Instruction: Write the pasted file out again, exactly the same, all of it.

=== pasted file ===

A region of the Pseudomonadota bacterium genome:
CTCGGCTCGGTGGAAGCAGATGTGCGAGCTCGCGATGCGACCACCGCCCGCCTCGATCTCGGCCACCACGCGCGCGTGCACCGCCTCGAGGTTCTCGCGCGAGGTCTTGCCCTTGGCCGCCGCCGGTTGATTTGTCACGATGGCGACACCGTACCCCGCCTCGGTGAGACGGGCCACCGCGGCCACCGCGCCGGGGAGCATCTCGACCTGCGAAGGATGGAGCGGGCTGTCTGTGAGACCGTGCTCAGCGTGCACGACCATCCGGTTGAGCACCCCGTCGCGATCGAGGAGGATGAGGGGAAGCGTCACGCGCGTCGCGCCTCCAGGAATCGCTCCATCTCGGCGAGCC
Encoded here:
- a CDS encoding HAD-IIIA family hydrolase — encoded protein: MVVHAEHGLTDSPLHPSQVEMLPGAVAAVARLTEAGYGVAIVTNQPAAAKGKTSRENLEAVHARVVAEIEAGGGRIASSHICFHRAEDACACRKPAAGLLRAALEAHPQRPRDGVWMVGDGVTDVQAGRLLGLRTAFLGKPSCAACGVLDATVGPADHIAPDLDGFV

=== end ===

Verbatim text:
A region of the Pseudomonadota bacterium genome:
CTCGGCTCGGTGGAAGCAGATGTGCGAGCTCGCGATGCGACCACCGCCCGCCTCGATCTCGGCCACCACGCGCGCGTGCACCGCCTCGAGGTTCTCGCGCGAGGTCTTGCCCTTGGCCGCCGCCGGTTGATTTGTCACGATGGCGACACCGTACCCCGCCTCGGTGAGACGGGCCACCGCGGCCACCGCGCCGGGGAGCATCTCGACCTGCGAAGGATGGAGCGGGCTGTCTGTGAGACCGTGCTCAGCGTGCACGACCATCCGGTTGAGCACCCCGTCGCGATCGAGGAGGATGAGGGGAAGCGTCACGCGCGTCGCGCCTCCAGGAATCGCTCCATCTCGGCGAGCC
Encoded here:
- a CDS encoding HAD-IIIA family hydrolase — encoded protein: MVVHAEHGLTDSPLHPSQVEMLPGAVAAVARLTEAGYGVAIVTNQPAAAKGKTSRENLEAVHARVVAEIEAGGGRIASSHICFHRAEDACACRKPAAGLLRAALEAHPQRPRDGVWMVGDGVTDVQAGRLLGLRTAFLGKPSCAACGVLDATVGPADHIAPDLDGFV